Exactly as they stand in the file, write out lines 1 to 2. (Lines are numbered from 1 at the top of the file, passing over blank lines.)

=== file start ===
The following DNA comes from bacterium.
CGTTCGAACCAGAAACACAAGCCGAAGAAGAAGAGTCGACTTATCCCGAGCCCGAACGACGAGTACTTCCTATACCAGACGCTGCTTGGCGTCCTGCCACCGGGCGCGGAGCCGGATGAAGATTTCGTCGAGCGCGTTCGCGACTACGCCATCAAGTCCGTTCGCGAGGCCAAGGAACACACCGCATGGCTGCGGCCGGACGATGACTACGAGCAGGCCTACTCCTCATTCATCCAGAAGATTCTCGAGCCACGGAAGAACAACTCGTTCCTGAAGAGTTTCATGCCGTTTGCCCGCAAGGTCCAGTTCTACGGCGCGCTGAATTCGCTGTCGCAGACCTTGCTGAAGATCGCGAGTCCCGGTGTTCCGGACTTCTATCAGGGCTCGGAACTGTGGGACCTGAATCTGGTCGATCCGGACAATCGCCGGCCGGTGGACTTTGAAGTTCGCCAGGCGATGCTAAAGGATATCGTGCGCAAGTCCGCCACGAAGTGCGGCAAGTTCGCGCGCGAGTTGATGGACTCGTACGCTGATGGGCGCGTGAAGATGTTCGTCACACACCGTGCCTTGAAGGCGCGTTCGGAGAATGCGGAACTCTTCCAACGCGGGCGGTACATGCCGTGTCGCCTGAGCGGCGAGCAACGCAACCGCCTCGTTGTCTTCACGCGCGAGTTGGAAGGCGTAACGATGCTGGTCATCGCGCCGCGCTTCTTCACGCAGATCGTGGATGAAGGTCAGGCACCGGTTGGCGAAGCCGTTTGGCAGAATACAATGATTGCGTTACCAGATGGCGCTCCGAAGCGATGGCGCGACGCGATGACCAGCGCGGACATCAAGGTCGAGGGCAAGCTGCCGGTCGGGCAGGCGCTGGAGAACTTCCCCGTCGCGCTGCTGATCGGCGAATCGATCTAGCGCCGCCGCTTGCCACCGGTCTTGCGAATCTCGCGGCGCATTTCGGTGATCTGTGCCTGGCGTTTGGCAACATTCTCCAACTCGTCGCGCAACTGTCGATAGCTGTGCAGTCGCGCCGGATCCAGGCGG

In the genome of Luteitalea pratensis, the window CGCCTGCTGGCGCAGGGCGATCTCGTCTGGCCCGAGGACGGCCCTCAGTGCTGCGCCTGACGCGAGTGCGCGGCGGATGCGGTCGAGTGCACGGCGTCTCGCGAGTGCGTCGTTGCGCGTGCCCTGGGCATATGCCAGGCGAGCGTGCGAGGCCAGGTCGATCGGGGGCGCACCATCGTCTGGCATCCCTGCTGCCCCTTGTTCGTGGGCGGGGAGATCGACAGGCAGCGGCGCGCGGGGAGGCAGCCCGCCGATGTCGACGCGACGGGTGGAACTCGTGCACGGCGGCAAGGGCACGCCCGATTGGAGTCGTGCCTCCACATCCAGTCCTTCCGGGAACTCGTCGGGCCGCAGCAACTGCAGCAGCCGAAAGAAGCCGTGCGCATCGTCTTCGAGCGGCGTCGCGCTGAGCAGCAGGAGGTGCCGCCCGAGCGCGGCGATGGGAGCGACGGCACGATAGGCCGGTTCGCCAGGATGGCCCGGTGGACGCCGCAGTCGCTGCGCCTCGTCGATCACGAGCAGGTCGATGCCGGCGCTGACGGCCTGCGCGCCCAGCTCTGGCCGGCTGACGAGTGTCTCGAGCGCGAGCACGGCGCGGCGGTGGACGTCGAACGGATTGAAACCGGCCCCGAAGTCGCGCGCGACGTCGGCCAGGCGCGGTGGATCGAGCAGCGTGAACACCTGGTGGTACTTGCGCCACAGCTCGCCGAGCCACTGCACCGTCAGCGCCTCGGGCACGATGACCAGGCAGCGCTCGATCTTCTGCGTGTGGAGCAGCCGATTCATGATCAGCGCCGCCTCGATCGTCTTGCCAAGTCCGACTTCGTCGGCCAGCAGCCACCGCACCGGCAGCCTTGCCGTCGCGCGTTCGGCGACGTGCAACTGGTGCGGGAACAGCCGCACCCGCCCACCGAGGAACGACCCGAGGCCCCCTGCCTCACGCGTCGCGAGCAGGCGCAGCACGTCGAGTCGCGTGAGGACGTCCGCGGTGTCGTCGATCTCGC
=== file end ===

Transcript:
The following DNA comes from bacterium.
CGTTCGAACCAGAAACACAAGCCGAAGAAGAAGAGTCGACTTATCCCGAGCCCGAACGACGAGTACTTCCTATACCAGACGCTGCTTGGCGTCCTGCCACCGGGCGCGGAGCCGGATGAAGATTTCGTCGAGCGCGTTCGCGACTACGCCATCAAGTCCGTTCGCGAGGCCAAGGAACACACCGCATGGCTGCGGCCGGACGATGACTACGAGCAGGCCTACTCCTCATTCATCCAGAAGATTCTCGAGCCACGGAAGAACAACTCGTTCCTGAAGAGTTTCATGCCGTTTGCCCGCAAGGTCCAGTTCTACGGCGCGCTGAATTCGCTGTCGCAGACCTTGCTGAAGATCGCGAGTCCCGGTGTTCCGGACTTCTATCAGGGCTCGGAACTGTGGGACCTGAATCTGGTCGATCCGGACAATCGCCGGCCGGTGGACTTTGAAGTTCGCCAGGCGATGCTAAAGGATATCGTGCGCAAGTCCGCCACGAAGTGCGGCAAGTTCGCGCGCGAGTTGATGGACTCGTACGCTGATGGGCGCGTGAAGATGTTCGTCACACACCGTGCCTTGAAGGCGCGTTCGGAGAATGCGGAACTCTTCCAACGCGGGCGGTACATGCCGTGTCGCCTGAGCGGCGAGCAACGCAACCGCCTCGTTGTCTTCACGCGCGAGTTGGAAGGCGTAACGATGCTGGTCATCGCGCCGCGCTTCTTCACGCAGATCGTGGATGAAGGTCAGGCACCGGTTGGCGAAGCCGTTTGGCAGAATACAATGATTGCGTTACCAGATGGCGCTCCGAAGCGATGGCGCGACGCGATGACCAGCGCGGACATCAAGGTCGAGGGCAAGCTGCCGGTCGGGCAGGCGCTGGAGAACTTCCCCGTCGCGCTGCTGATCGGCGAATCGATCTAGCGCCGCCGCTTGCCACCGGTCTTGCGAATCTCGCGGCGCATTTCGGTGATCTGTGCCTGGCGTTTGGCAACATTCTCCAACTCGTCGCGCAACTGTCGATAGCTGTGCAGTCGCGCCGGATCCAGGCGG